Tribunal Rules in Favor of Appellant John Harrison in FOIA Duty to Assist Case

Citation: [2024] UKFTT 8 (GRC)
Judgment on

Introduction

The case of John Harrison v The Information Commissioner ([2024] UKFTT 00008 (GRC)) highlights several key issues relating to the Freedom of Information Act 2000 (FOIA) and the duty of public authorities to respond to requests for information. The decision of the First-tier Tribunal (General Regulatory Chamber) Information Rights explores the obligations on public authorities to clarify requests, provide advice and assistance, and the relevance of held information in decision-making by the Information Commissioner (ICO).

Key Facts

John Harrison, the Appellant, submitted a request to Chesterfield Royal Hospital NHS Trust (the Trust) for information about serious incidents and de-escalation reports within specific departments for the years 2015 to 2019. The Trust’s response failed to address parts of the request, specifically concerning “acute medician,” which was understood to mean “Acute Medicine.” After some correspondence and an unsatisfactory internal review by the Trust, Harrison complained to the ICO, who in turn decided in favor of the Trust’s non-disclosure on the grounds that the Trust did not hold the requested information. Harrison appealed to the First-tier Tribunal.

The decision discusses several key principles of FOIA:

  1. The General Right of Access (s1 FOIA): This establishes the requester’s right to be informed whether the information requested is held by the public authority and to have that information communicated if it is the case.

  2. Duty to Provide Advice and Assistance (s16 FOIA): This requires public authorities to assist requesters in making requests and to clarify their requests where necessary.

In this case, s1(1) of FOIA was a focal point as it was in dispute whether the Trust actually held the requested information. The Tribunal referred to the data contained in the NLRS material provided by the Appellant, which seemed to contradict the Trust’s claims of having no relevant incidents of a serious nature recorded.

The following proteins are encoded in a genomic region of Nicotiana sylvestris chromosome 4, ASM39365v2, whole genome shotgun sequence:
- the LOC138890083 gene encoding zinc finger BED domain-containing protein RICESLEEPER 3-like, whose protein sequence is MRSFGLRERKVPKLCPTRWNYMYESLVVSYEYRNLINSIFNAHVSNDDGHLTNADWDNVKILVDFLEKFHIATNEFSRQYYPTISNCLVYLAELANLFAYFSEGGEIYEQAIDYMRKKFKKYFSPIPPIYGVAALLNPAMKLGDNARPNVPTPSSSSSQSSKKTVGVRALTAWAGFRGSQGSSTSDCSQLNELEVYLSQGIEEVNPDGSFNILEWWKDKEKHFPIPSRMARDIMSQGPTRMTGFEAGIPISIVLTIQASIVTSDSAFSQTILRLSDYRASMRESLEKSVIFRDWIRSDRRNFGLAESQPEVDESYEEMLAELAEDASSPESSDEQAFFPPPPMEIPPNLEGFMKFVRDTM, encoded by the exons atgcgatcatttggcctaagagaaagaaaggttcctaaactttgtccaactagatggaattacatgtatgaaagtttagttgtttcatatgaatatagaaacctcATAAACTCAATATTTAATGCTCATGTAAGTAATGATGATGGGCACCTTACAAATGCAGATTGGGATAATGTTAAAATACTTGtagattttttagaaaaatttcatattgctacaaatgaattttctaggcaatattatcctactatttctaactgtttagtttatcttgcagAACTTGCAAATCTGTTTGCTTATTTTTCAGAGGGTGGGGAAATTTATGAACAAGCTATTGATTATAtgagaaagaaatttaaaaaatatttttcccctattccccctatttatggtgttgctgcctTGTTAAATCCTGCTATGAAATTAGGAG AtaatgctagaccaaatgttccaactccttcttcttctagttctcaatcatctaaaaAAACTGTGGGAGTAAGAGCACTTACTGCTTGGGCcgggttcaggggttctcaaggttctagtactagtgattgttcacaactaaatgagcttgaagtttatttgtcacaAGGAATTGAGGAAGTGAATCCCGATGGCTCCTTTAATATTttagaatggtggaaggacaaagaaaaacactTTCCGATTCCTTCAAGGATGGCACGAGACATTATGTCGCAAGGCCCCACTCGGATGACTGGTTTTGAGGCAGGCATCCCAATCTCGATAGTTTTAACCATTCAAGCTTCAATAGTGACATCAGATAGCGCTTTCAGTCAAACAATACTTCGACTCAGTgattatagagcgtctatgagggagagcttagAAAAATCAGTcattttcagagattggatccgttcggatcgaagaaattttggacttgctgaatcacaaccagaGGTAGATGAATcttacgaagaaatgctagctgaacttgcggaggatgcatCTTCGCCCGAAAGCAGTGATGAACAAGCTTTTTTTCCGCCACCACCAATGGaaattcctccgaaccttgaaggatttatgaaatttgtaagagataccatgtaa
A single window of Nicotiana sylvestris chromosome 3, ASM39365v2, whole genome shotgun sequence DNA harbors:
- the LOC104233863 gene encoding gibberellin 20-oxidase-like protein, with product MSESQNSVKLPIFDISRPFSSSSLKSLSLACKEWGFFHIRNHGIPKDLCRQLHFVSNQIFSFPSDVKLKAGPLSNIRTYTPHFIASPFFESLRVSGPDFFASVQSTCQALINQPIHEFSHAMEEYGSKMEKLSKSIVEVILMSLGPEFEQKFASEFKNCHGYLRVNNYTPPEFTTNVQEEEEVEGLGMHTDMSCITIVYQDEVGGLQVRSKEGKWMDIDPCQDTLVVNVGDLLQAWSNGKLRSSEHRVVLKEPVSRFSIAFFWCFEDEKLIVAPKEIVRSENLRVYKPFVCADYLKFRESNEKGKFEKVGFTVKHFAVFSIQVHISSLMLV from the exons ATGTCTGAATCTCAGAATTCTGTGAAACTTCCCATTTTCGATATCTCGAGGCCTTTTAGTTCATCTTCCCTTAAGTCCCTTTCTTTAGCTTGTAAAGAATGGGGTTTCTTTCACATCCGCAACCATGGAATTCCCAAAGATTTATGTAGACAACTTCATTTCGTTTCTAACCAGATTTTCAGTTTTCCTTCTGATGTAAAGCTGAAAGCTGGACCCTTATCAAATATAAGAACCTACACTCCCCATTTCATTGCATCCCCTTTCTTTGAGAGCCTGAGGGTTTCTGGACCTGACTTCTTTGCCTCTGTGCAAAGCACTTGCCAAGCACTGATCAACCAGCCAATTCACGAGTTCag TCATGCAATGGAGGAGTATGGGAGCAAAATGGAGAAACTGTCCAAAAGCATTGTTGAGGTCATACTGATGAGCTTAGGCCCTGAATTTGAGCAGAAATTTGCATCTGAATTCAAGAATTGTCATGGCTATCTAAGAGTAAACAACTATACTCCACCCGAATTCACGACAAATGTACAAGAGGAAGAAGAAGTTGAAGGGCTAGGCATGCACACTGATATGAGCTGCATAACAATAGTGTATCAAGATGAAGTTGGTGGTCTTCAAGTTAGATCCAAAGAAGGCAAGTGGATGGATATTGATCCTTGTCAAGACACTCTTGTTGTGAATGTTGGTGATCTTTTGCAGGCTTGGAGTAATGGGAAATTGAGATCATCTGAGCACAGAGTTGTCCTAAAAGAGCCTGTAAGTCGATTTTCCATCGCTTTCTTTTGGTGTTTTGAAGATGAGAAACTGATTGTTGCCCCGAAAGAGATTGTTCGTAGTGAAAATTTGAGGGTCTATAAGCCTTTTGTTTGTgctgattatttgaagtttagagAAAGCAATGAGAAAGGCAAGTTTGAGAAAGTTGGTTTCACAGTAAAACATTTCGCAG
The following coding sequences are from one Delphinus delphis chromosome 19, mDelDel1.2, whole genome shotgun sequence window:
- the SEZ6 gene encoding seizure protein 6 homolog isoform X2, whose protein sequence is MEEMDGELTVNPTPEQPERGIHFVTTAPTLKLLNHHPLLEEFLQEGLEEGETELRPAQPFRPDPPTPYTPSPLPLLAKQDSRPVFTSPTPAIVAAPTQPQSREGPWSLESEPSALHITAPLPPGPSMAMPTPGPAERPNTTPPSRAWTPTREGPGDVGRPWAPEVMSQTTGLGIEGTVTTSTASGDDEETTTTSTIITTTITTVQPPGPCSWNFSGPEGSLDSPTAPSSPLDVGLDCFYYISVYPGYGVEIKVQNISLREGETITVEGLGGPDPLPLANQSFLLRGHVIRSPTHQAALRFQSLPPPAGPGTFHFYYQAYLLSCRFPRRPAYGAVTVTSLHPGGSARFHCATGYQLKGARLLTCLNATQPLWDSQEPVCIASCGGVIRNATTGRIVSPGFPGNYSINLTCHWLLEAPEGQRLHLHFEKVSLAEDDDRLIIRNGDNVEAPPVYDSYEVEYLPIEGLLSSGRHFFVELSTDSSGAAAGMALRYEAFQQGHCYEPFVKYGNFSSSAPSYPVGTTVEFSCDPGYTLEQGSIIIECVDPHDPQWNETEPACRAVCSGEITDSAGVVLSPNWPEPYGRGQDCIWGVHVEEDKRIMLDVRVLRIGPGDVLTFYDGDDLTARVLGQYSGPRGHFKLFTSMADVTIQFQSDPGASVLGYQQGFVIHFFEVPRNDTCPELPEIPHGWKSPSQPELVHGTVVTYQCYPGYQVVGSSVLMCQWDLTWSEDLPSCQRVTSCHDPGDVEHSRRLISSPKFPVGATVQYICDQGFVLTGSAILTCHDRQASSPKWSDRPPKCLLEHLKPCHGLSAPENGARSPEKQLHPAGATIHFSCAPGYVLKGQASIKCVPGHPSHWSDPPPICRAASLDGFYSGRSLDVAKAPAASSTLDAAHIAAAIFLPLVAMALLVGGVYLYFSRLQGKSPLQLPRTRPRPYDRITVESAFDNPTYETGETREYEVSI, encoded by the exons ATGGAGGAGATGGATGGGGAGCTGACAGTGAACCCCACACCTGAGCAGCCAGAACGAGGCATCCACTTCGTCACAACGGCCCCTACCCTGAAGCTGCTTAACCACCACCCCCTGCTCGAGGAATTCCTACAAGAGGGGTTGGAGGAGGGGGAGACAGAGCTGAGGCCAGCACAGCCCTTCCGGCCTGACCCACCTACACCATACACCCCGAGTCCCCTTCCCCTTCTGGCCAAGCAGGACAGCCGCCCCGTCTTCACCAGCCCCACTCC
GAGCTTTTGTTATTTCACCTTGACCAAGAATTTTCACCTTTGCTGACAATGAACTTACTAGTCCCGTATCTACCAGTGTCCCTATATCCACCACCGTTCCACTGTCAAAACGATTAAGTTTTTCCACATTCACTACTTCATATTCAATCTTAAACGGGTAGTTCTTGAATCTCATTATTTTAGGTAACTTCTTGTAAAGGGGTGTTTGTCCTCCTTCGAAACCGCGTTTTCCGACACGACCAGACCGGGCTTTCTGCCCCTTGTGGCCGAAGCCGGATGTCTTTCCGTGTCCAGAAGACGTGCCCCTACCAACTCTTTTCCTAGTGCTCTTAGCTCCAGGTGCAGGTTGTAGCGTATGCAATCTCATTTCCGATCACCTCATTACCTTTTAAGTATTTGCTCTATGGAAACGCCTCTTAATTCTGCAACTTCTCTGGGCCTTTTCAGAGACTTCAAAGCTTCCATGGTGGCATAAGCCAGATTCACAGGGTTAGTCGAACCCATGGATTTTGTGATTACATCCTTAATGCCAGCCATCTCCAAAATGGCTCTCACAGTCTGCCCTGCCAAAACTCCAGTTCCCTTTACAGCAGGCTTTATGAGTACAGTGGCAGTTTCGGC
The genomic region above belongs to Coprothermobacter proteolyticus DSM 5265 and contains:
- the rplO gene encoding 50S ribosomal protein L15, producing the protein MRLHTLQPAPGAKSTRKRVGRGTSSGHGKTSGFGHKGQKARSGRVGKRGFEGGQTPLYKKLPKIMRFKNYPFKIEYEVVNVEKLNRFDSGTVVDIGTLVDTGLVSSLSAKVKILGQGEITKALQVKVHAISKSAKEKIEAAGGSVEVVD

The Tribunal also scrutinized the duty under s16(1) FOIA — to provide guidance and assistance reasonably expected of authorities — considering the Trust’s failure to clarify the ambiguous term “acute medician” and to aid the Appellant appropriately in his request.

Outcomes

The Tribunal allowed the appeal based on two findings:

  1. Breach of Duty to Advise and Assist: The Trust did not clarify the request with the Appellant nor did it respond fully to the Request as it failed to provide information relating to Acute Medicine.

  2. Held Information on Serious Incidents: The ICO did not sufficiently scrutinize the contention of the Trust that it held no information on level 2 serious incidents (deaths) for the requested period, despite evidence provided in the NLRS material indicating otherwise.

The Tribunal substituted the Decision Notice with direction for the Trust to provide the requested information about serious incidents and de-escalation request reports in both Accident and Emergency and Acute Medicine from 2015 to 2019.

Conclusion

In John Harrison v The Information Commissioner, the Tribunal’s decision underscores the importance of public authorities adhering to their duties under the FOIA to assist requesters and provide held information. It serves as a reminder that the ICO’s decisions are subject to scrutiny, particularly where there is evidence that may call into question whether a public authority holds the requested information. The decision reinforces that public authorities must be thorough and transparent when responding to FOIA requests and that the ICO must critically analyze claims of non-disclosure in light of all available evidence.

Related Summaries